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Volume 23, Number 6—June 2017

Research

Outbreak-Related Disease Burden Associated with Consumption of Unpasteurized Cow’s Milk and Cheese, United States, 2009–2014

Solenne CostardComments to Author , Luis Espejo, Huybert Groenendaal, and Francisco J. Zagmutt
Author affiliations: EpiX Analytics, Boulder, Colorado, USA (S. Costard, H. Groenendaal, F.J. Zagmutt); Consultant, St. Augustine, Florida, USA (L. Espejo)

Main Article

Table 1

Dairy-related illnesses and hospitalizations from 87 outbreaks, National Outbreak Reporting System, United States, 2009–2014*

Pathogen
Outbreaks associated with milk and cheese consumption, N = 87†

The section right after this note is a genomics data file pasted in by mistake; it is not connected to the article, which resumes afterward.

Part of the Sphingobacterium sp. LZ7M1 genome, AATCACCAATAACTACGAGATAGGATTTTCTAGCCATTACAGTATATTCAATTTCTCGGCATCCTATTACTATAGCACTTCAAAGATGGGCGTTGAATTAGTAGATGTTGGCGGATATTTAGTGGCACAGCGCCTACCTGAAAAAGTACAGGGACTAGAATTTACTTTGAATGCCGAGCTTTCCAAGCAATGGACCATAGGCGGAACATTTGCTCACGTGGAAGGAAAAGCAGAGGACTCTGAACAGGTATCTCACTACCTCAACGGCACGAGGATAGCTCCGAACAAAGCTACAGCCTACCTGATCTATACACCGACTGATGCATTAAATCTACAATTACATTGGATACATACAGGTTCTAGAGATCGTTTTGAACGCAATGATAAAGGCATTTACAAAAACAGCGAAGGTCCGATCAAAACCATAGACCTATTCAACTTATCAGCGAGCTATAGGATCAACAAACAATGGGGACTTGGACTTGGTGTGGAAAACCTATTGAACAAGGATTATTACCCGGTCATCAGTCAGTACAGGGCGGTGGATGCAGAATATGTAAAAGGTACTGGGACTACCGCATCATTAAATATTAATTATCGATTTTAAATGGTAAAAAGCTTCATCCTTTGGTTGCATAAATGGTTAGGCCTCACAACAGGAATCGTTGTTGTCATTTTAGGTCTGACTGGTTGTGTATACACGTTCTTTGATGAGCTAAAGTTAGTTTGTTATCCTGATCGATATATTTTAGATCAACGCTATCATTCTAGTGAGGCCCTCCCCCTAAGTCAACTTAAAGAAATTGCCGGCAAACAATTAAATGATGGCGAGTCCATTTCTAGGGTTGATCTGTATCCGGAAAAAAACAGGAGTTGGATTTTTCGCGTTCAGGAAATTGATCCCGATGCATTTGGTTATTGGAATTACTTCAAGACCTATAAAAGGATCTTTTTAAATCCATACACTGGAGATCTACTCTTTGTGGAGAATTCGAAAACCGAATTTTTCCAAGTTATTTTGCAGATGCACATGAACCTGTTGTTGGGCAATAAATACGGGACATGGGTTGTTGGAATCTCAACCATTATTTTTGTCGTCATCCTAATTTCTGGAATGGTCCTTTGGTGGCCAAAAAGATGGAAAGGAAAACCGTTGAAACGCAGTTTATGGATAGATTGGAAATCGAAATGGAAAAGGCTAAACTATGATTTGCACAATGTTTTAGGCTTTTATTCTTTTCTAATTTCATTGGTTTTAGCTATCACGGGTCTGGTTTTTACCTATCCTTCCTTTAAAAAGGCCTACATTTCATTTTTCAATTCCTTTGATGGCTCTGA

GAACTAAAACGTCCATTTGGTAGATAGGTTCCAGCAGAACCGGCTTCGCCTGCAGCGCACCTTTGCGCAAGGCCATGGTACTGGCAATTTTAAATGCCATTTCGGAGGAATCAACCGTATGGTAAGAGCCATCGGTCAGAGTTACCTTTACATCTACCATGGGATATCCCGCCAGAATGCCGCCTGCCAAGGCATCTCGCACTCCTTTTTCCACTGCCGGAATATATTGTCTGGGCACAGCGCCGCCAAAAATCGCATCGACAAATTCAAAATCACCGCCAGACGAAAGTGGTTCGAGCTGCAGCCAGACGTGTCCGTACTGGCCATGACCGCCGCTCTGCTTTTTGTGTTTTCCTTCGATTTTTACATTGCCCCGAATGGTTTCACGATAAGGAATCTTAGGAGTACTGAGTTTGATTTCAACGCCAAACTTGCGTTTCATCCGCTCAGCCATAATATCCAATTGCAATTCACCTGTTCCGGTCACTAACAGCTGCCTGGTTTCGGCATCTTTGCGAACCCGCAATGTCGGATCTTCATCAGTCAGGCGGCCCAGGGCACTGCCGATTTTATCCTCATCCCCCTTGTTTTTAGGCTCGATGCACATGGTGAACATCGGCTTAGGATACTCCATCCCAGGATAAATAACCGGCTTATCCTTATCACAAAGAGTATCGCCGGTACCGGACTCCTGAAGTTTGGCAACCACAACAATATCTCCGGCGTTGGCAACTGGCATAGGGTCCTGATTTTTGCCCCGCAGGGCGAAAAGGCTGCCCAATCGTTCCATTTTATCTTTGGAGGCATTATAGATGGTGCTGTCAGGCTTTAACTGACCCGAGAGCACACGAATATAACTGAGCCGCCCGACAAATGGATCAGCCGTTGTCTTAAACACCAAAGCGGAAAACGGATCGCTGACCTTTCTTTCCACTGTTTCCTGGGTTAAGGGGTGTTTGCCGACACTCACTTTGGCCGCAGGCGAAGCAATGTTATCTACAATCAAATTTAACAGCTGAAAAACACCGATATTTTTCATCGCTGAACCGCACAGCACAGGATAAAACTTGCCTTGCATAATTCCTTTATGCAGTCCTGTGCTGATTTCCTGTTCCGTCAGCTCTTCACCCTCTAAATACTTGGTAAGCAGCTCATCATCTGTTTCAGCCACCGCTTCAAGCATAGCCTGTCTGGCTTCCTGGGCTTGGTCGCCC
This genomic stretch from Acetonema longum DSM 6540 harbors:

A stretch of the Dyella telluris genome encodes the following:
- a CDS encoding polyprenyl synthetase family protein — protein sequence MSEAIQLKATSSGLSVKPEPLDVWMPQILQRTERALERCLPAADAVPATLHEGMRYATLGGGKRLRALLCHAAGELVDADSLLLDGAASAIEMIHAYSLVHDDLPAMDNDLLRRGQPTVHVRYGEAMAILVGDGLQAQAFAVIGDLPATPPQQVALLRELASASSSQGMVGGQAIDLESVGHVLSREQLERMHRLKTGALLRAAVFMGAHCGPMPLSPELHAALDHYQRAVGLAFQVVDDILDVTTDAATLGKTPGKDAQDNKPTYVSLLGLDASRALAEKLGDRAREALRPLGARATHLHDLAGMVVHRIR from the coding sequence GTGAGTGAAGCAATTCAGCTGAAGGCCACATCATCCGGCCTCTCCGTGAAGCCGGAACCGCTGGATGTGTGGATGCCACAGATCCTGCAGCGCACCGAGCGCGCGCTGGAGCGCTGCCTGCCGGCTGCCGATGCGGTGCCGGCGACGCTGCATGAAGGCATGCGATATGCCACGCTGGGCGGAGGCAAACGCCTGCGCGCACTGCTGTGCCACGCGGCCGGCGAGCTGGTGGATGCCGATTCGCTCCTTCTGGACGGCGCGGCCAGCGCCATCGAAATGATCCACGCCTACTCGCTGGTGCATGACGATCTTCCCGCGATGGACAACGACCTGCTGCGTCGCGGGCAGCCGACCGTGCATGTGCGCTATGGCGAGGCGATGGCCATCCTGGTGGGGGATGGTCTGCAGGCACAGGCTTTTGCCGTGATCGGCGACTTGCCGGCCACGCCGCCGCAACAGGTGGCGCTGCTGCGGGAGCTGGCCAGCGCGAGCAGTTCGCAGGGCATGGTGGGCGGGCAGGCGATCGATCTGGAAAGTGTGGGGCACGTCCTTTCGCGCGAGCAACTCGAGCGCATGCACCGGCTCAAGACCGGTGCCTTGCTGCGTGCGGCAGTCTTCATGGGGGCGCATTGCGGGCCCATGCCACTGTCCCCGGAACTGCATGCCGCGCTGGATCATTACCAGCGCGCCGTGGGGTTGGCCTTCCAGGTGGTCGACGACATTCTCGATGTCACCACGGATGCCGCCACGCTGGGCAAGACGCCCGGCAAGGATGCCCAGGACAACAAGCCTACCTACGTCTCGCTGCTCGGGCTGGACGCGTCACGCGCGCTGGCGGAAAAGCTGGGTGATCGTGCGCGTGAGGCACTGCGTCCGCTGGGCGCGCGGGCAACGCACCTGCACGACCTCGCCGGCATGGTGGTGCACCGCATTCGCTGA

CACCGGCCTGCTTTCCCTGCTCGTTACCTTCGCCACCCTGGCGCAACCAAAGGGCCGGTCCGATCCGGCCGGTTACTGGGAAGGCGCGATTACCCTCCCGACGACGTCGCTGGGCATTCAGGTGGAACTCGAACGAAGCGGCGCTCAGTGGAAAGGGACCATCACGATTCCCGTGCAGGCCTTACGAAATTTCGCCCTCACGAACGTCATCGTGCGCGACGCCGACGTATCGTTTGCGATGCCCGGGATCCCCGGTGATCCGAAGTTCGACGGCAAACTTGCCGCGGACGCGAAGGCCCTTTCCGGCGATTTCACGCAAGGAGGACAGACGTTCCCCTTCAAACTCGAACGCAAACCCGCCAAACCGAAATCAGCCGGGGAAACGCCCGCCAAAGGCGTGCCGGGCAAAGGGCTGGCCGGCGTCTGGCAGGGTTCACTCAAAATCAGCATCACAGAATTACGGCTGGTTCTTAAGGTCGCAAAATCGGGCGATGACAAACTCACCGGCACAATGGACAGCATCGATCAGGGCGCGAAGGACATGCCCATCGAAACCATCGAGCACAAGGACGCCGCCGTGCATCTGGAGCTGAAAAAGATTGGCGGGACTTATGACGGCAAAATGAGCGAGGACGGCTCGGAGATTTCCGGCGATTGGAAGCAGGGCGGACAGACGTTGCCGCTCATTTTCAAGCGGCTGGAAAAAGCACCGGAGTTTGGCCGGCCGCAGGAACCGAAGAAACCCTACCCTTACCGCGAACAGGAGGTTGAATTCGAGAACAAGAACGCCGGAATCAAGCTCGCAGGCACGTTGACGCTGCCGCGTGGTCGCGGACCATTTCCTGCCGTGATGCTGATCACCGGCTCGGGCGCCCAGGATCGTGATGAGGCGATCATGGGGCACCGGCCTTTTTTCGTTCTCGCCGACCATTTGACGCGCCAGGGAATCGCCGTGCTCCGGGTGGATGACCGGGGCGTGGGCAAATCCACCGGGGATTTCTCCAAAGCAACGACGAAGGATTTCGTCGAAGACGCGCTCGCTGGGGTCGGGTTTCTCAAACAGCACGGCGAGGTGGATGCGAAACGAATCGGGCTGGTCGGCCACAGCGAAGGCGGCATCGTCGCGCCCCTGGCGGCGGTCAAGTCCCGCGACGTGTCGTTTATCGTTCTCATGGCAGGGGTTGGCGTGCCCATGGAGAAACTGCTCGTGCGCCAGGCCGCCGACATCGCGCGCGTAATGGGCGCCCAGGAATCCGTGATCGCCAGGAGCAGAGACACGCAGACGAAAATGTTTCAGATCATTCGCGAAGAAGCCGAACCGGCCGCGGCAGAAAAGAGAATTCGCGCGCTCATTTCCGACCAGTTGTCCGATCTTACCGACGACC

Pasteurized

Unpasteurized
Outbreaks
Illnesses
Hospitalizations
Outbreaks
Illnesses
Hospitalizations
STEC 0 0 0 14‡ 99 42
Salmonella spp. 0 0 0 83 29
Listeria monocytogenes 10 100 87 1 1 1
Campylobacter spp.
1
2
0

53‡§
465
56
Overall 11 102 87 76 648 128

*Illnesses and hospitalizations had confirmed etiologies and were associated with the consumption of milk or cheese of known pasteurization status. STEC, Shiga toxin–producing Escherichia coli.
†Out of the 87 outbreaks, 10 outbreaks reported a total of 17 deaths, 16 of them were linked to L. monocytogenes and 1 to Campylobacter spp.
‡One outbreak (38 illnesses and 10 hospitalizations) had 3 cases with confirmed coinfection (STEC and Campylobacter spp.). These 3 cases were duplicated because they were assigned to each pathogen.
§One outbreak (4 illnesses and 1 hospitalization) involved 2 pathogens: 3 Illnesses and 1 hospitalization were linked to Campylobacter spp. and 1 illness and 0 hospitalizations were linked to Salmonella spp.

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